Follow Mint Lounge

Latest Issue

Home > How To Lounge> Books > 'Gone With The Wind' and the question of context

'Gone With The Wind' and the question of context

The 1939 film was first removed and then reinstated online with context-supplying videos. As other networks follow suit, is this a wave of corporate face-saving or the start of a real debate?

Vivien Leigh and (right) Hattie McDaniel in 'Gone With The Wind'
Vivien Leigh and (right) Hattie McDaniel in 'Gone With The Wind'

Spike Lee’s BlacKkKlansman (2018) opens with the famous scene from Gone With The Wind (1939) where the camera pulls back to reveal a battlefield of injured and dying Confederate soldiers. Audiences have been conditioned to receive the scene as tragic, but Lee cuts on the fluttering of the Confederate flag in the foreground, then shows the same flag in the next scene behind Alec Baldwin’s white supremacist as he spews racist vitriol. Lee’s film also skewers DW Griffith’s straightforwardly racist The Birth of a Nation (1915), but Gone With The Wind—a much more widely seen and beloved film—was the more provocative target.

Two years later, Gone With The Wind is in the dock again. As the Black Lives Matter movement continues to grow, American movies and TV have come under the scanner for furthering and enabling racist attitudes and practices. In an op-ed in the Los Angeles Times on 8 June, John Ridley, screenwriter of 12 Years A Slave, asked WarnerMedia to consider removing Victor Fleming’s film, a paean to the American South, from their recently launched streaming service, HBO Max. “It is a film that, when it is not ignoring the horrors of slavery, pauses only to perpetuate some of the most painful stereotypes of people of colour," Ridley wrote.

On 24 June, the film was back up on HBO, this time with a panel discussion from 2019 titled “The Complicated Legacy of Gone With the Wind" and a filmed introduction by Turner Classic Movies host and film scholar Jacqueline Stewart. “Watching Gone With The Wind can be uncomfortable, even painful," she says in the 4-minute video, which can be seen on YouTube. “Still, it is important that classic Hollywood films are available to us in their original form for viewing and discussion. They reflect the social context in which they were made and invite viewers to reflect on their own values and beliefs when watching them now."

Stewart’s address is thoughtful and concise, but there’s something strange about a disclaimer for a well-known, much-discussed film that’s been around for more than 80 years. The “context" provided in the video—essentially, that the film glosses over the terrible details of slavery and the complicity of the culture it celebrates in perpetuating it—isn't something most viewers would need (whether they agree with it or not is a separate matter). Its primary use is in allowing WarnerMedia and HBO to save face, to keep a beloved movie up on their channel while also appearing sensitive to the feelings of its viewers.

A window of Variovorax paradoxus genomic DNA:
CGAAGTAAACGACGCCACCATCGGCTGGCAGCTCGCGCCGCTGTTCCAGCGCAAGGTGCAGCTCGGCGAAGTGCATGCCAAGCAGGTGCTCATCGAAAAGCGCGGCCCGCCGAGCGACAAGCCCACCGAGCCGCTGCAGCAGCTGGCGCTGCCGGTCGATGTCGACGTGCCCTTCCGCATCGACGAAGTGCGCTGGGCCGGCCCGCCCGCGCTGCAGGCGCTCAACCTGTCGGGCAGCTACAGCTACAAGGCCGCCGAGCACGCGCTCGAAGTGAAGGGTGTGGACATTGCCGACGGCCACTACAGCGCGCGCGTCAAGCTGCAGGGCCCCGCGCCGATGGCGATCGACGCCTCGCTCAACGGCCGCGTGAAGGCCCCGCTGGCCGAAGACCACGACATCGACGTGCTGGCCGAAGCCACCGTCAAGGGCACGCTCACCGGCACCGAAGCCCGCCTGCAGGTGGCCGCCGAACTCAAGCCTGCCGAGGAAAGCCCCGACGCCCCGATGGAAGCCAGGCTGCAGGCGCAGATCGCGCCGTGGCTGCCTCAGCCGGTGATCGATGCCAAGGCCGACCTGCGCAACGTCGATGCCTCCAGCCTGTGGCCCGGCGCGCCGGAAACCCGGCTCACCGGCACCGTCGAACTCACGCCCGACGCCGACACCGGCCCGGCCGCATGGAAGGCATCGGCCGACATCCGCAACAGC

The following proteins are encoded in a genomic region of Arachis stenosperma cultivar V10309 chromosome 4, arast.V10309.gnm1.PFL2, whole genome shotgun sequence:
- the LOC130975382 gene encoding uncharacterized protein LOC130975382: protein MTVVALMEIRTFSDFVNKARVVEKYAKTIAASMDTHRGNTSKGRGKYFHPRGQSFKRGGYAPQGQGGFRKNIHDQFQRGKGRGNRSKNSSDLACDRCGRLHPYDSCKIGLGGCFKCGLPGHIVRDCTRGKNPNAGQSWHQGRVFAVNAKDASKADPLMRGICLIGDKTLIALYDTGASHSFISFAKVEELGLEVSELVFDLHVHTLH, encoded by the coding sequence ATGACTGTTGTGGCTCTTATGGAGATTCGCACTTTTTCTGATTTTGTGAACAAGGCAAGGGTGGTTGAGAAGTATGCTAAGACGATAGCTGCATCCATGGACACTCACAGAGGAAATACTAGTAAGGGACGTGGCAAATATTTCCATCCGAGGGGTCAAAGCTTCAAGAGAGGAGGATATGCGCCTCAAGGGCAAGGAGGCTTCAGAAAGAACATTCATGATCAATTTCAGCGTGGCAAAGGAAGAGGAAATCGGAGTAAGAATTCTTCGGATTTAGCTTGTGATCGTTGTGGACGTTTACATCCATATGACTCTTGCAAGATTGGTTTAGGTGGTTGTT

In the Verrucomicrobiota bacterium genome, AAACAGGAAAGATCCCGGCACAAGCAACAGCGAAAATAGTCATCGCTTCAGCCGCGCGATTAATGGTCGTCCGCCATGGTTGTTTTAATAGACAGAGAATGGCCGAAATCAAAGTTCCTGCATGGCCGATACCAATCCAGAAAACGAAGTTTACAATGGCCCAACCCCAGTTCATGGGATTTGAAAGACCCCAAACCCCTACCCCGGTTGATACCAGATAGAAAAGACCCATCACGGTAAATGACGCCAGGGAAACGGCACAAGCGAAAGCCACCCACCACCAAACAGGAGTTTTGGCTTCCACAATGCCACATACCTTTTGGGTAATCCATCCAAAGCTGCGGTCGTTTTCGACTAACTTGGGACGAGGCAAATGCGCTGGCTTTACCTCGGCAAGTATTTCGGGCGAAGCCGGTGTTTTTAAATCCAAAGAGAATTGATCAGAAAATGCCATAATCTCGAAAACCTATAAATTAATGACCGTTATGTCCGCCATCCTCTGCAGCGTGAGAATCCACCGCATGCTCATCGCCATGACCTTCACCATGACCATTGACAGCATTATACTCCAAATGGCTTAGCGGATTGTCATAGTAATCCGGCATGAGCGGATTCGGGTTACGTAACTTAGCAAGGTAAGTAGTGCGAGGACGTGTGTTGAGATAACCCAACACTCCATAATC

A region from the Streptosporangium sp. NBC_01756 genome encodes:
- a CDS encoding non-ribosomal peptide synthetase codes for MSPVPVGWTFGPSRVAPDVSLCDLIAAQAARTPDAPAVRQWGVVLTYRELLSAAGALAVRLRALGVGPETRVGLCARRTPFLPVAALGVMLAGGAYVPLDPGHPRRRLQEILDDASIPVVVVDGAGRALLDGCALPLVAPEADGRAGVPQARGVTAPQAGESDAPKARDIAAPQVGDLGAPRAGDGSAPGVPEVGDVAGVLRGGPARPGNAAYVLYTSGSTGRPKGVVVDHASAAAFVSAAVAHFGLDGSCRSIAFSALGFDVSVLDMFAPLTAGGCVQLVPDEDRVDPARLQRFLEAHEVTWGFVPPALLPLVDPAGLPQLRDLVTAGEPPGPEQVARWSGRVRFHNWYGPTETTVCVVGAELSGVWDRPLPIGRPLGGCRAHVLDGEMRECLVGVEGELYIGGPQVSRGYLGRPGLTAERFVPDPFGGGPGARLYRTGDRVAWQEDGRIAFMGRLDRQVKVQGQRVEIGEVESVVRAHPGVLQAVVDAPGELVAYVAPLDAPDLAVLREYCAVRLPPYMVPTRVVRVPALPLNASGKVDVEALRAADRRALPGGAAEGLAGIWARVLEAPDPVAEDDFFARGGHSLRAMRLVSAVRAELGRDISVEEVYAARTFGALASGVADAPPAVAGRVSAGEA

A context-supplying video, whatever its impact, is an infinitely better response than what many thought HBO had done, which is remove the film entirely from its site. Contrast this to NBCUniversal’s decision last week to remove from circulation four episodes of the Tina Fey series 30 Rock that featured characters in blackface. 30 Rock was a popular show, and for them to have dealt in racial stereotypes several times and remained critically and culturally relevant says something about the TV watching public and the creators. To erase this fact under the guise of sensitivity is dishonest and misleading—a retroactive falsification of a political and social climate. There's also a danger of corporations fearing to give offence where none ought to be taken; Hulu recently removed an episode of Golden Girls where the characters are wearing a mud mask, apparently because it might resemble blackface.

With the current wave of introspection that’s sweeping Hollywood, it would be interesting to see which other streaming titles are deemed to require context, or a disclaimer. The many classic Westerns depicting Native Americans as savages are as deserving of context as Gone With The Wind. What about smaller instances, like Mickey Rooney as a bucktoothed Japanese man in Breakfast at Tiffany’s (1961)? Barring isolated bursts of conscience, the likelihood of added context should depend on the capacity of the aggrieved party to make the network or studio look bad.

Next Story